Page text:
2.50
Hdl Handle:
http://hdl.handle.net/10755/157656
Type:
Presentation
Title:
Preferred and Actual Level of Participation During Treatment Decisions
Abstract:
Preferred and Actual Level of Participation During Treatment Decisions
Conference Sponsor:Western Institute of Nursing
Conference Year:2009
Author:Tariman, Joseph D., PhC, RN, MN, ARNP, BC, OCN
P.I. Institution Name:University of Washington, Biobehavioral Nursing and Health Systems
Title:Pre-doctoral Fellow
Contact Address:917 N 72nd Street, Seattle, WA, 98103, USA
Contact Telephone:206-437-2328
Purpose: 1. Systematically examine and present both the preferred and actual levels of participation in decision making among adult patients with cancer. 2. Compare and contrast the various methods used in the measurement of patients' preferred and actual level of participation. Rationale/Background: Patients are involved in health care decisions more than ever. The process of treatment decision making continues to be investigated particularly among patients with breast and prostate cancers and increasingly in patients with colorectal, gynecological, and other cancers. These increases in decision making studies can be attributed to the initial empirical evidence that individuals who exercise control over decisions regarding their treatment have better outcomes (i.e. satisfaction with decision, better psychological adjustment). Methods and Analysis: A systematic review was performed to identify studies which examined preferred and actual level of participation, and the match between preferred and actual roles in decision making among patients with cancer. PubMed (1966-July 2008), PsycInfo (1967-July 2008) and CINAHL (1982-July 2008) databases were searched to access relevant medical, psychological and nursing literature. The key terms used were decision making, oncology, patient participation, and role preferences. The search was limited to articles concerning adults and English language only. Outcomes Achieved/Documented: Eleven studies involved patients with breast cancer four studies with prostate, three studies with various types of cancer, two studies with colorectal cancer, one study with lung cancer, and one study with various gynecological cancers. Twenty out of the twenty two studies utilized the Control Preferences Scale tool to elicit the patient's perceived or actual role in decision making. The other two studies utilized an investigator-developed treatment decision making questionnaire. Psychometric properties of the CPS scale were adequate; no report on psychometric properties of the investigator-developed treatment decision making questionnaire. All studies revealed discrepancies between preferred and actual or perceived role in decision making. Across all cancer types, the majority of the studies found that patients wanted more involvement than what they were able to actualized. Only three (all with prostate cancers) out of twenty two studies reported that patients wanted less involvement than what was actualized. Patients with various cancers have also reported less involvement than what they originally preferred. These groups of patients wanted a more shared to active role and less passive role. Similarly, majority of patients with breast cancer also wanted more actual involvement than what they originally preferred. Conclusions/Recommendations: The limited concordance between patients' preferred and actual role assumed during decision making have indicated that we need to raise the sensitivity of the clinicians regarding patient's participation in health care decisions. Clinicians should be trained on how to improve their communication skills that can promote a patient's communication of needs and desires.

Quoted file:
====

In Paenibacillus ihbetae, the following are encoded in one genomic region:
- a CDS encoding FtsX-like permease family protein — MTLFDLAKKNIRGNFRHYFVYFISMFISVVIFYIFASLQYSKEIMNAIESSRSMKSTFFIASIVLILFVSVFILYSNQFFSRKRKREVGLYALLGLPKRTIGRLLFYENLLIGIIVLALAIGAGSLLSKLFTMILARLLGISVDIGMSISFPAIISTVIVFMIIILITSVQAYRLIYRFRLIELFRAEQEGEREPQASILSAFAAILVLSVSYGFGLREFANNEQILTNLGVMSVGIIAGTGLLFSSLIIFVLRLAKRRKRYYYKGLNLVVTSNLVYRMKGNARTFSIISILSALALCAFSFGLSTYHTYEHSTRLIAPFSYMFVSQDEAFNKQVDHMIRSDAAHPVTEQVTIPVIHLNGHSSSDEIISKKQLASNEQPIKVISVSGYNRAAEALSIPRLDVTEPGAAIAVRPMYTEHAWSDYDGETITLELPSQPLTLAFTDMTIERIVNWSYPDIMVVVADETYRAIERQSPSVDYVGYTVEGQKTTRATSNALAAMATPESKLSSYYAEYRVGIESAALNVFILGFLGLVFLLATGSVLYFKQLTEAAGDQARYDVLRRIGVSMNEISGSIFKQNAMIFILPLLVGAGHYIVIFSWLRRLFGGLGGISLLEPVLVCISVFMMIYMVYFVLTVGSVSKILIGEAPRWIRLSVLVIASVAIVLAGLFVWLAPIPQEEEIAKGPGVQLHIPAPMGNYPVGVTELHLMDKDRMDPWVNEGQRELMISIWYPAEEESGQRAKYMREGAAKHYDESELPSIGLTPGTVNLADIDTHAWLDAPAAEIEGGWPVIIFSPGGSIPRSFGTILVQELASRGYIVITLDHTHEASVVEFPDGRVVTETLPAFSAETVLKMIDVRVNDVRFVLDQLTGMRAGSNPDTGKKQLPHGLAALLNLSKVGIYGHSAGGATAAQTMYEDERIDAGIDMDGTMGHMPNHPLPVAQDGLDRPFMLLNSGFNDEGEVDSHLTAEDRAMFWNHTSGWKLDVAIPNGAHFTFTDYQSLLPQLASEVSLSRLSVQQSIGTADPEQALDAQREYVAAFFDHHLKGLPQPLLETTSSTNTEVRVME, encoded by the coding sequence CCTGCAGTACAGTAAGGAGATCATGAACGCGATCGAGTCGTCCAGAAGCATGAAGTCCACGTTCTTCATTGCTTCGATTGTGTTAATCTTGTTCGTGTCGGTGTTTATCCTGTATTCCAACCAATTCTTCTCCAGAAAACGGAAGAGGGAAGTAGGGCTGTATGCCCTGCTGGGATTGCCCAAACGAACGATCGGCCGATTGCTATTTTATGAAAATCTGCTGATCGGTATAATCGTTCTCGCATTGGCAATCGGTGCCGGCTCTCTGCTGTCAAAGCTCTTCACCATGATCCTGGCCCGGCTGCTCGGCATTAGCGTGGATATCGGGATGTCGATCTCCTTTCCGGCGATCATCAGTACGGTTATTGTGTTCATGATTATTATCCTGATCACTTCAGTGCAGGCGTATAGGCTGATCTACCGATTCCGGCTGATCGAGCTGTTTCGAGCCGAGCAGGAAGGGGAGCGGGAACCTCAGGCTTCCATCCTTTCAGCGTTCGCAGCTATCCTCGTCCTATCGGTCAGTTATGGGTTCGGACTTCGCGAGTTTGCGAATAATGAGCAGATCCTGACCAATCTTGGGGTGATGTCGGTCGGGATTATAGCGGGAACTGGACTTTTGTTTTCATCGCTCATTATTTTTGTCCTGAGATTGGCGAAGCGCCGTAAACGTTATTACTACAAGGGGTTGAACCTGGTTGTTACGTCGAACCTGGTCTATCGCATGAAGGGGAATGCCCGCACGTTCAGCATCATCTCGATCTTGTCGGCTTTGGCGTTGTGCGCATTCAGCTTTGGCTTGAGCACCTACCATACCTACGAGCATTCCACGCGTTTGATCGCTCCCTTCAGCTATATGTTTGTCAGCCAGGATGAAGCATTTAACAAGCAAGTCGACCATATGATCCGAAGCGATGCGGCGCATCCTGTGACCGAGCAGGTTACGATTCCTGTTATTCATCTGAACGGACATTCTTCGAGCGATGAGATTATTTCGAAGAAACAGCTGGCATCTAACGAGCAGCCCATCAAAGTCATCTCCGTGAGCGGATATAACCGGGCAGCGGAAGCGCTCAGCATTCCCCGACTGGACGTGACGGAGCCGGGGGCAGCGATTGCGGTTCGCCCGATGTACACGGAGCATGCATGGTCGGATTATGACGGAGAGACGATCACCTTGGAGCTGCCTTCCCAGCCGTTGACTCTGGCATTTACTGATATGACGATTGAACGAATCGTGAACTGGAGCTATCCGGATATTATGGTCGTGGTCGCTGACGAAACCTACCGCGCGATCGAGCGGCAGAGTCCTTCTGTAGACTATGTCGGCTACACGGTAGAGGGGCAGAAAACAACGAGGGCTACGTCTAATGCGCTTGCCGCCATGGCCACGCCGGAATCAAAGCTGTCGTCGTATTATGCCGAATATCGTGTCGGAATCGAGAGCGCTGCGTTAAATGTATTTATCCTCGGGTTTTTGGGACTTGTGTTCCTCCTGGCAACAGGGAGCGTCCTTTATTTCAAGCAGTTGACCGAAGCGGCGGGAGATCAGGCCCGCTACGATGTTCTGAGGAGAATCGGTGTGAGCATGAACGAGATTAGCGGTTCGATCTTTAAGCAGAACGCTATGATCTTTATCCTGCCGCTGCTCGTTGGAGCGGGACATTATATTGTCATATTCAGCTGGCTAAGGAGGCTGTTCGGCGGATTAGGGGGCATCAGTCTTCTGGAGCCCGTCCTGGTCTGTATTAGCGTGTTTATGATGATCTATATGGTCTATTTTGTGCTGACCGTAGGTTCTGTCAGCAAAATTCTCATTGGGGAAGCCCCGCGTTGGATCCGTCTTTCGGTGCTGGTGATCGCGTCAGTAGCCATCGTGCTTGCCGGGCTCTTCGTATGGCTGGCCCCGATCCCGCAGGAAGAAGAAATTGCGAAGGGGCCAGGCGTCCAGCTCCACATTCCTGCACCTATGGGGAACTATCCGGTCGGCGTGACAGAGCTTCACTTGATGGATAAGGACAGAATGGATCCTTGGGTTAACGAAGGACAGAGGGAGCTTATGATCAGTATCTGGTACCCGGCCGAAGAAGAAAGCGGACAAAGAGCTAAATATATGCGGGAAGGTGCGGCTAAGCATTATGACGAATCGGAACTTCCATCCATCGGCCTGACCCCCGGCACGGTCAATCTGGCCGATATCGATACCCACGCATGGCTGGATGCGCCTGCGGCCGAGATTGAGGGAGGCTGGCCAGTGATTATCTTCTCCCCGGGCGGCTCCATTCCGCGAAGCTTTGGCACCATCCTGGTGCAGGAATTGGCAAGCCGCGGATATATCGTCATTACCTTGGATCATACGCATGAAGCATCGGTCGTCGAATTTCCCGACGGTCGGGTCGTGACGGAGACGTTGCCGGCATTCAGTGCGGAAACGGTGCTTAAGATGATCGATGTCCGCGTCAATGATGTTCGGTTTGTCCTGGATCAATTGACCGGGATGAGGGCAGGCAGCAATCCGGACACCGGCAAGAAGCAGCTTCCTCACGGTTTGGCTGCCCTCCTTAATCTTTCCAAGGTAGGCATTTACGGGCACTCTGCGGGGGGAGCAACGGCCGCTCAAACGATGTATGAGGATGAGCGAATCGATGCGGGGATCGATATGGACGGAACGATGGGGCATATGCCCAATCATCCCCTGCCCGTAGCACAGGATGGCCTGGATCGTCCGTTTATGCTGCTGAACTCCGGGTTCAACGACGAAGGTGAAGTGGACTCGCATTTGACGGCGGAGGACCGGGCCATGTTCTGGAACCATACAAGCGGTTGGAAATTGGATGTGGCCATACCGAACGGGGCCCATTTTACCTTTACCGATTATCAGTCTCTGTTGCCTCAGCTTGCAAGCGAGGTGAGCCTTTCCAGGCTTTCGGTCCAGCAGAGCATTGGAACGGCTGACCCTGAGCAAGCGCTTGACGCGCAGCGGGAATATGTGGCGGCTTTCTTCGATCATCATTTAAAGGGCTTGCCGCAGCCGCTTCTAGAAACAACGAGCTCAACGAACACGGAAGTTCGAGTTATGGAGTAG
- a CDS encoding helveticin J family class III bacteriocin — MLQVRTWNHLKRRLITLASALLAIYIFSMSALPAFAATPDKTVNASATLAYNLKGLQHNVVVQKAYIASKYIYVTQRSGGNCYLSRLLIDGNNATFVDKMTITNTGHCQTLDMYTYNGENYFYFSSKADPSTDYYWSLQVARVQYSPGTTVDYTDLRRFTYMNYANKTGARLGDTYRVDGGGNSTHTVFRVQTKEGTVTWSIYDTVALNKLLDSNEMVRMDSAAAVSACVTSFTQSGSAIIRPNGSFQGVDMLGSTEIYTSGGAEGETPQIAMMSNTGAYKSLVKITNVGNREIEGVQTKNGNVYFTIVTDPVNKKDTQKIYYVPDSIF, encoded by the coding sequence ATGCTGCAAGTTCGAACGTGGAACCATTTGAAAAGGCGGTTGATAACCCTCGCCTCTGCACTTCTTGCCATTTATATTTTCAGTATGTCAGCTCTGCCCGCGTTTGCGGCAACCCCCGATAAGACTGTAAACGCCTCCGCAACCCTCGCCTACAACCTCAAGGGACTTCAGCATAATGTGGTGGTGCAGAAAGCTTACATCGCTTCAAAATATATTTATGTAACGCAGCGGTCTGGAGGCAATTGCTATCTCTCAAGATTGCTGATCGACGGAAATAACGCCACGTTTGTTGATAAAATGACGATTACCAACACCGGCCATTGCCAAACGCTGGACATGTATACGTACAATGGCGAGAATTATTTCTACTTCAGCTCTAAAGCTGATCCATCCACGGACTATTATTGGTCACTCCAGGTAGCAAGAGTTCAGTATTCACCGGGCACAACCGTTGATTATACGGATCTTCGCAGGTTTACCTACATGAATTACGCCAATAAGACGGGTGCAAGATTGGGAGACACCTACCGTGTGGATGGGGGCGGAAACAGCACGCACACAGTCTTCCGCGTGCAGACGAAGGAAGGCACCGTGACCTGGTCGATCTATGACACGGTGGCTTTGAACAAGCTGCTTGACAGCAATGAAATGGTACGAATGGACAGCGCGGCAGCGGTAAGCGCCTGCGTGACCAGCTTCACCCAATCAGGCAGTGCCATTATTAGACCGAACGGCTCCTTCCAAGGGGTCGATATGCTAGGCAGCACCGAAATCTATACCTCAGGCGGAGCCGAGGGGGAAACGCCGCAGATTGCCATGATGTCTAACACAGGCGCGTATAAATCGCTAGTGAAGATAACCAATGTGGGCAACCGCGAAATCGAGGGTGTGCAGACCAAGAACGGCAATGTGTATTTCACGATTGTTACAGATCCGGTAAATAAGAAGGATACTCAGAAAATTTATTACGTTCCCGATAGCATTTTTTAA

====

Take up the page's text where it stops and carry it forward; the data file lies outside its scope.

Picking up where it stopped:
Repository Posting Date:
26-Oct-2011
Date of Publication:
17-Oct-2011
Sponsors:
Western Institute of Nursing

Full metadata record

DC FieldValue Language
dc.typePresentationen_GB
dc.titlePreferred and Actual Level of Participation During Treatment Decisionsen_GB
dc.identifier.urihttp://hdl.handle.net/10755/157656-